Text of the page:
Installing Windows Vista
Now that you have decided on the version of Vista to use and have verified
compatibility of hardware, it’s time to install. The Windows Vista
installation is more simplified than earlier versions of Windows. This
section covers the steps involved in a “clean” local installation
Step 1. Begin the installation from the DVD-ROM. There
are two methods to perform a clean install of Windows Vista from DVD:
Method 1: Install Windows Vista by running the Setup program
from within the current version of Windows. (This is the recommended
method.) Insert the Windows Vista DVD. The disc most likely autoruns
and you see the setup screen shown in the figure below. Otherwise, just
go to the DVD drive in Windows Explorer and double-click the setup.exe
file to start the installation.
Method 2: Boot the computer from the Windows Vista DVD. This
is necessary if no operating system exists on the computer. If you choose
this option, do the following:
1. Make sure the DVD drive is configured as the first boot device in
the system BIOS.
2. Insert the Windows Vista DVD into the system’s DVD drive. (If
the drive won’t open while in the BIOS, insert the disc immediately
after saving the BIOS.)
3. Save the BIOS and restart the system.
4. The DVD should boot automatically and start the installation, but
if you are prompted to boot from the DVD, press any key. There is only
a small window of time for this, approximately 5 seconds. This prompt
is a protective measure; if you get the prompt, it means that there
is data of some sort on the drive. Startup of the installation might
take a minute; then you see a GUI-based window asking for information.
(There is no text portion.)
Step 2. Input the Language to install, Time and currency
format, and Keyboard or input method. At this time there is also an
option to learn more about the installation by clicking the What to
know before installing windows link. After you input your settings for
step 2, you must click Next, and then on the next screen click Install
Step 3. Enter the Product key and decide whether to
automatically activate Windows (can be delayed up to 30 days).
Step 4. Accept the license terms.
Step 5. Select whether you are doing a custom install,
which includes a clean installation or an upgrade. (Within these steps
we are doing a clean installation.) If you install to a computer with
no operating system, the Upgrade option will be disabled.
Step 6. Select where to install Windows Vista. From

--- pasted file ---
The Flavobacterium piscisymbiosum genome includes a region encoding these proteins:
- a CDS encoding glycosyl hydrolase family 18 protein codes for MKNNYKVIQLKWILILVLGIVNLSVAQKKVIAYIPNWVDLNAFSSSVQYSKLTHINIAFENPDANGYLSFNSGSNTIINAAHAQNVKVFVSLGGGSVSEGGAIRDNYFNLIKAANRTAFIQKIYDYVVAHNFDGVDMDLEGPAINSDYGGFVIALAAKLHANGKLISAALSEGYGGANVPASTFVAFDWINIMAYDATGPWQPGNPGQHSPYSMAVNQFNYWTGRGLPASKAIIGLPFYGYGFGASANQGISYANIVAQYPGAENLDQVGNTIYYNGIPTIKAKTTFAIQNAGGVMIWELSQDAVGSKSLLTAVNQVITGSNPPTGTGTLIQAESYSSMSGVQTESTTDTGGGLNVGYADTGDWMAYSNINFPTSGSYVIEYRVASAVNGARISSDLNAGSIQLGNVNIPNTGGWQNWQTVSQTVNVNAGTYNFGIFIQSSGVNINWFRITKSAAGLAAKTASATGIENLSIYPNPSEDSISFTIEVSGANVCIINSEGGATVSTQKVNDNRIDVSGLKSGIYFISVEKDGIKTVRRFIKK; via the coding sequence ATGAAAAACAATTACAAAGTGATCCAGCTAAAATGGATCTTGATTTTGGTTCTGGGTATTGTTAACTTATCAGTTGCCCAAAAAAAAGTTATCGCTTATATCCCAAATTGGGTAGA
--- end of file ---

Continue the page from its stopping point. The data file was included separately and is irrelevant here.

here you can select the drive and administer partitions as you see fit.
The proper disk preparation order when installing any operating system
is to partition the drive, format the partition (or partitions), and
start the installation (copy files). For more information on partitioning
the drive during the installation process, see the next section titled
“Creating Partitions During a Windows Vista Installation.”
If necessary, you can also load third-party drivers for the media (hard
drive) to be installed to by clicking on Load Driver. These might be
drivers for SATA or SCSI controllers, or other special hard disk controllers.
These drivers can come from floppy disk, CD, DVD, or USB flash drive.
Microsoft recommends that before you install, you check if the devices
you want to use are listed at the Windows Vista Compatibility Center:
or at the Windows Logo’d Products List: http://winqual.microsoft.com/HCL/Default.aspx?m=v.
If you click on Load Driver and cannot supply a proper driver for Windows
Vista, or the computer cannot read the media in which the driver is
stored, you need to exit the installation program. When you finish,
click Next, and the system automatically copies files from the DVD,
expands those files, installs features and updates, and completes the
installation. The system might need to restart several times during
this installation process (for example, after it installs updates and
when it completes the installation), but you can let the Vista installation
work its magic until you get to the next step.
Step 7. Select a username, password, and picture.
Step 8. Select a computer name and desktop background.
Step 9. Configure Windows Update to Use Recommended
Settings, Install important Updates Only, or Ask Me Later. For more
information on Windows Update see Chapter
10, “Maintaining Windows.”
Step 10. Set the time zone, time, and date.
Step 11. Set the computer’s location: either
home, work, or public location.
Now it’s time to start Windows. Vista checks the computer’s
performance (which might take a while) and then asks you for your password
(if you opted to use one) before you can access the operating system.
After you have logged on with the proper password, the Welcome Center
window should appear, and you can continue with initial tasks such as
connecting to the Internet or transferring files and settings.